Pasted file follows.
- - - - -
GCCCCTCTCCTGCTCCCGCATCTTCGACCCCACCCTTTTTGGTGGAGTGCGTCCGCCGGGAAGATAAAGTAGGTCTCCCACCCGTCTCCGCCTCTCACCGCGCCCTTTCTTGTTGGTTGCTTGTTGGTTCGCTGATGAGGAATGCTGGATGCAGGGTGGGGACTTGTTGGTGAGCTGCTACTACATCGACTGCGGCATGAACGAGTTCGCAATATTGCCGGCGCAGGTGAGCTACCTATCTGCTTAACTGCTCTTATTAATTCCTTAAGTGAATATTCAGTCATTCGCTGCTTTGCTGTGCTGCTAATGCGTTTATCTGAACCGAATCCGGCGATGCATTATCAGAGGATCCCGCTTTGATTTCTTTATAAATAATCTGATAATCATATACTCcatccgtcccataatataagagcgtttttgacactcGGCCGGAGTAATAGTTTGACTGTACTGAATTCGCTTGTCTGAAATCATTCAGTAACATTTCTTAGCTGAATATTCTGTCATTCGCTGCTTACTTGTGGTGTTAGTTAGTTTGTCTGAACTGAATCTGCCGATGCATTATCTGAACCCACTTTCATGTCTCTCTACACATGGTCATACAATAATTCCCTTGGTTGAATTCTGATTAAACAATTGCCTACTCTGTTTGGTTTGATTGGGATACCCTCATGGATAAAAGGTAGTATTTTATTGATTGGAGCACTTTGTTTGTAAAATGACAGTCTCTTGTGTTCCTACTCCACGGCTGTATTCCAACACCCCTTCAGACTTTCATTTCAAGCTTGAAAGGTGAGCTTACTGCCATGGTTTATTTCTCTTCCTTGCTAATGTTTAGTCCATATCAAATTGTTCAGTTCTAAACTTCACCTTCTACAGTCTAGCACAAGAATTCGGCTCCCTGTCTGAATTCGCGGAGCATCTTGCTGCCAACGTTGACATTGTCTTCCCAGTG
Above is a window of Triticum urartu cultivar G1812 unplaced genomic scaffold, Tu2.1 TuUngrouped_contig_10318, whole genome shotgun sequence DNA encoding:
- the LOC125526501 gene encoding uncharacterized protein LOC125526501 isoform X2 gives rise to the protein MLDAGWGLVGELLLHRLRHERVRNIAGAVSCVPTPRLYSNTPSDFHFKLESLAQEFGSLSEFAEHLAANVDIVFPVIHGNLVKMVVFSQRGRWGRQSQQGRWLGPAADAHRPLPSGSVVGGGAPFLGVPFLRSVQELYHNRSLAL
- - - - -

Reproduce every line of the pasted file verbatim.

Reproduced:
GCCCCTCTCCTGCTCCCGCATCTTCGACCCCACCCTTTTTGGTGGAGTGCGTCCGCCGGGAAGATAAAGTAGGTCTCCCACCCGTCTCCGCCTCTCACCGCGCCCTTTCTTGTTGGTTGCTTGTTGGTTCGCTGATGAGGAATGCTGGATGCAGGGTGGGGACTTGTTGGTGAGCTGCTACTACATCGACTGCGGCATGAACGAGTTCGCAATATTGCCGGCGCAGGTGAGCTACCTATCTGCTTAACTGCTCTTATTAATTCCTTAAGTGAATATTCAGTCATTCGCTGCTTTGCTGTGCTGCTAATGCGTTTATCTGAACCGAATCCGGCGATGCATTATCAGAGGATCCCGCTTTGATTTCTTTATAAATAATCTGATAATCATATACTCcatccgtcccataatataagagcgtttttgacactcGGCCGGAGTAATAGTTTGACTGTACTGAATTCGCTTGTCTGAAATCATTCAGTAACATTTCTTAGCTGAATATTCTGTCATTCGCTGCTTACTTGTGGTGTTAGTTAGTTTGTCTGAACTGAATCTGCCGATGCATTATCTGAACCCACTTTCATGTCTCTCTACACATGGTCATACAATAATTCCCTTGGTTGAATTCTGATTAAACAATTGCCTACTCTGTTTGGTTTGATTGGGATACCCTCATGGATAAAAGGTAGTATTTTATTGATTGGAGCACTTTGTTTGTAAAATGACAGTCTCTTGTGTTCCTACTCCACGGCTGTATTCCAACACCCCTTCAGACTTTCATTTCAAGCTTGAAAGGTGAGCTTACTGCCATGGTTTATTTCTCTTCCTTGCTAATGTTTAGTCCATATCAAATTGTTCAGTTCTAAACTTCACCTTCTACAGTCTAGCACAAGAATTCGGCTCCCTGTCTGAATTCGCGGAGCATCTTGCTGCCAACGTTGACATTGTCTTCCCAGTG
Above is a window of Triticum urartu cultivar G1812 unplaced genomic scaffold, Tu2.1 TuUngrouped_contig_10318, whole genome shotgun sequence DNA encoding:
- the LOC125526501 gene encoding uncharacterized protein LOC125526501 isoform X2 gives rise to the protein MLDAGWGLVGELLLHRLRHERVRNIAGAVSCVPTPRLYSNTPSDFHFKLESLAQEFGSLSEFAEHLAANVDIVFPVIHGNLVKMVVFSQRGRWGRQSQQGRWLGPAADAHRPLPSGSVVGGGAPFLGVPFLRSVQELYHNRSLAL